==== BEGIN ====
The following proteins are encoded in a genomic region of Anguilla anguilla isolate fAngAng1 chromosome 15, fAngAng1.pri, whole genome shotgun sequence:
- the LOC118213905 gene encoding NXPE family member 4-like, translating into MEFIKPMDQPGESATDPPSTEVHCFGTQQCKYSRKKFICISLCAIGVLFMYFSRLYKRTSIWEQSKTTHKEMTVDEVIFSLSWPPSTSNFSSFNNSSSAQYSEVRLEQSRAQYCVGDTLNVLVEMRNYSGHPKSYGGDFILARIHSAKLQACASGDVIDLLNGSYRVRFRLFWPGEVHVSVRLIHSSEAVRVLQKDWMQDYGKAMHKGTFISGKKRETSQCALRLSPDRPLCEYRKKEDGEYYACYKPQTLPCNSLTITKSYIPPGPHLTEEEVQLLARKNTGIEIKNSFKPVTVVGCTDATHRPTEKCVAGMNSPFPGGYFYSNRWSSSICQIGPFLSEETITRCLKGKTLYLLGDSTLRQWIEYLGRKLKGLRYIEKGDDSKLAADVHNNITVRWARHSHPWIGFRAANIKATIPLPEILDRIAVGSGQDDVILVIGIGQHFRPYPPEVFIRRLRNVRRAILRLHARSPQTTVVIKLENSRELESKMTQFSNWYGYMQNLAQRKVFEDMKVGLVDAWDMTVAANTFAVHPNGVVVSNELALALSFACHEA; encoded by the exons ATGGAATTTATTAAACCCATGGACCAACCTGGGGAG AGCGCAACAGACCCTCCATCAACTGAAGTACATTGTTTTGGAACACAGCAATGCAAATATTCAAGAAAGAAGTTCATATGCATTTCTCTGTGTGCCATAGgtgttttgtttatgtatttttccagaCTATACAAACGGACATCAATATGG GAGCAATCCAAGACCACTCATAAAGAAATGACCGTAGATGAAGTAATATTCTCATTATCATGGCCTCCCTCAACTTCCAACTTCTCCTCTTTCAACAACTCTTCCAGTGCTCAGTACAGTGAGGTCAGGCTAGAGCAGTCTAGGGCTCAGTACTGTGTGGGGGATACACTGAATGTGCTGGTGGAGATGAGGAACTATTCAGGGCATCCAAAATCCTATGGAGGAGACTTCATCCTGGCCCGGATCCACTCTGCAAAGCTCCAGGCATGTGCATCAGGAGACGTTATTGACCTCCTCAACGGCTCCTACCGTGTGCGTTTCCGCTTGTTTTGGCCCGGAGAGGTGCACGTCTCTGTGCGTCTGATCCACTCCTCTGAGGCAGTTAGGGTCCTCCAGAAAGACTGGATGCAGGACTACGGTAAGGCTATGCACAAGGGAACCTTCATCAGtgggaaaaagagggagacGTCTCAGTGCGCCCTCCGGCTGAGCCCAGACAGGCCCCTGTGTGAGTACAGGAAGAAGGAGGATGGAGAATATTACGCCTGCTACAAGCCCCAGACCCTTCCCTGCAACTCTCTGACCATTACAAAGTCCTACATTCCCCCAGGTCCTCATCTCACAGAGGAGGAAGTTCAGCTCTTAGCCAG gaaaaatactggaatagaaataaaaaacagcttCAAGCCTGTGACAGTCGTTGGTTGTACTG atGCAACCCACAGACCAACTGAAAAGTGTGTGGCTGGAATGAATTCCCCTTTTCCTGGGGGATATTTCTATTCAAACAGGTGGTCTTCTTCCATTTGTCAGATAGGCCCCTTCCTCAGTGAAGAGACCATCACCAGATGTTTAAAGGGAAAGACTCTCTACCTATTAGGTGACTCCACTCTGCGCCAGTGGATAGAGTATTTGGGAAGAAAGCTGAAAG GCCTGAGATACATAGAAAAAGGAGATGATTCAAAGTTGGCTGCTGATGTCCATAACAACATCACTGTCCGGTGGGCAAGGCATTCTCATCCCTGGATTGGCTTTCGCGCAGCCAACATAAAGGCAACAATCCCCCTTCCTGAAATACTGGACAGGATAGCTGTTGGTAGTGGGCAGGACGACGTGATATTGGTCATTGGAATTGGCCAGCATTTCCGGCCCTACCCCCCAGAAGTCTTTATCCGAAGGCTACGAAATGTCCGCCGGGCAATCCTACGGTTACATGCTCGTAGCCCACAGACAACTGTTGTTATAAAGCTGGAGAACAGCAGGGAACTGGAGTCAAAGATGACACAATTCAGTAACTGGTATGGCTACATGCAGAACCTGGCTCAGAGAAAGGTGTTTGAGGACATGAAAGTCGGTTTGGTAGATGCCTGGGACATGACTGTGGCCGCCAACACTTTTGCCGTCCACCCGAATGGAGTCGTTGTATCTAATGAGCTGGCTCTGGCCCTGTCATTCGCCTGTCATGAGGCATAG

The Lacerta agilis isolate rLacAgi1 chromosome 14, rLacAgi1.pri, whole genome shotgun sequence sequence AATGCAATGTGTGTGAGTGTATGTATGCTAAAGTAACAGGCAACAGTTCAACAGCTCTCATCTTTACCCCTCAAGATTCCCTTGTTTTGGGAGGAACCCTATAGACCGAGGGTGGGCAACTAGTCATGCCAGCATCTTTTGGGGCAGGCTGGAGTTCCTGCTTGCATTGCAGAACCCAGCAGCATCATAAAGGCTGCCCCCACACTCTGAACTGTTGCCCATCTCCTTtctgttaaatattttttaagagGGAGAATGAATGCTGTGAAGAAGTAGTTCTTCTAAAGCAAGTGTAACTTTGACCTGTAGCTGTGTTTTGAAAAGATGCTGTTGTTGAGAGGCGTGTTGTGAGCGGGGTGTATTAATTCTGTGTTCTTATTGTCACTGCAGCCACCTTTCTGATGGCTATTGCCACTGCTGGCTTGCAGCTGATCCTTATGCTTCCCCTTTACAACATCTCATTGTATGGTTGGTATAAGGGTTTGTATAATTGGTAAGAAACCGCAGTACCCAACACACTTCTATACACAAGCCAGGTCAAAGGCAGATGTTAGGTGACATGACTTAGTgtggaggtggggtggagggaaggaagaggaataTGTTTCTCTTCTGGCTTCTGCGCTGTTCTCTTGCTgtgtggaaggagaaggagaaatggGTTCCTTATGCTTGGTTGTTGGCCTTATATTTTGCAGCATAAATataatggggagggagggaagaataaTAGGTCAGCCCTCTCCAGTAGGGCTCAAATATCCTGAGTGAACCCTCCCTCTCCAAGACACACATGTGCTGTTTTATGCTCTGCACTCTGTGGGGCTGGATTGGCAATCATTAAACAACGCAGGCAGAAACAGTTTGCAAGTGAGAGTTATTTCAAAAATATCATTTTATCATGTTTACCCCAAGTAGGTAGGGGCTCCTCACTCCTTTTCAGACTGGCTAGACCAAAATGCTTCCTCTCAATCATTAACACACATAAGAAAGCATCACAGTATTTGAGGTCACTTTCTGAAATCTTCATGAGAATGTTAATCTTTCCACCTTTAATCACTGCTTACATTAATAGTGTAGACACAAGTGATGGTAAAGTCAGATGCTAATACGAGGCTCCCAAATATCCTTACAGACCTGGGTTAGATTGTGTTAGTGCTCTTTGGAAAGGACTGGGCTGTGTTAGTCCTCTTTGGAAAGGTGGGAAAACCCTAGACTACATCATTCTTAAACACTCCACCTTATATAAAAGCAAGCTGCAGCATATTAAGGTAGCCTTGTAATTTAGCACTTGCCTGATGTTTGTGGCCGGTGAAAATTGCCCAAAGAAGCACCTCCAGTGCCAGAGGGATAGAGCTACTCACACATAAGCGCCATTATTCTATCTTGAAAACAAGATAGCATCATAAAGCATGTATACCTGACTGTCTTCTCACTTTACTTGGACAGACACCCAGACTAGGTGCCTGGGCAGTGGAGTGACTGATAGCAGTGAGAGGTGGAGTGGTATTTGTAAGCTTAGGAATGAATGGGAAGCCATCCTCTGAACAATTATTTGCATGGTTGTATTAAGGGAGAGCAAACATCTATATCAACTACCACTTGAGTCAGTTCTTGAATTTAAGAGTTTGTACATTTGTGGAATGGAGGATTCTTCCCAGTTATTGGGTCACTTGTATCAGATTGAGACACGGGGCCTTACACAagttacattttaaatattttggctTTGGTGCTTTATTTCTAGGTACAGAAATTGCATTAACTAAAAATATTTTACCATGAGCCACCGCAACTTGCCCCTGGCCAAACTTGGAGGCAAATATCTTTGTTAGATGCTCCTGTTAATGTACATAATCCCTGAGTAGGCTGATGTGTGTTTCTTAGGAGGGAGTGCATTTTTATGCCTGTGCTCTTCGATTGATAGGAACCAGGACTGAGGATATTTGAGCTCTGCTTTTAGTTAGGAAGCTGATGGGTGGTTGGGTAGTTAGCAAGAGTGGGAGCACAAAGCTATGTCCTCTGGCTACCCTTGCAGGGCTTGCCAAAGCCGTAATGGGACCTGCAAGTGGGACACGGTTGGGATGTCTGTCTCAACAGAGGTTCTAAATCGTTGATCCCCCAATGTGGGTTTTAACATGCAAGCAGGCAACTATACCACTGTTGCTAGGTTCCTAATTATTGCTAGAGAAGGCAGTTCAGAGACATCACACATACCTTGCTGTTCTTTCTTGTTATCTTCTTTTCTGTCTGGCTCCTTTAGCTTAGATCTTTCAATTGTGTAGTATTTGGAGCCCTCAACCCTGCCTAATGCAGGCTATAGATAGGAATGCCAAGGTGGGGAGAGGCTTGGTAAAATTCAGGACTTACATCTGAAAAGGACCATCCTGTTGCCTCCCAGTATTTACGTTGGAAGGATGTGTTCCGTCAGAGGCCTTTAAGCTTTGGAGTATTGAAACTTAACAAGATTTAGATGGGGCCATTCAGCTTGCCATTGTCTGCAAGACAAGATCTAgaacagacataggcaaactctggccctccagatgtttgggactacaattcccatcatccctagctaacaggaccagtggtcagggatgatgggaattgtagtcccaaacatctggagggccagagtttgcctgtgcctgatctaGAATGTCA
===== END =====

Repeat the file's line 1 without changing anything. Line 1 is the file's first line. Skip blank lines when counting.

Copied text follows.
The following proteins are encoded in a genomic region of Anguilla anguilla isolate fAngAng1 chromosome 15, fAngAng1.pri, whole genome shotgun sequence: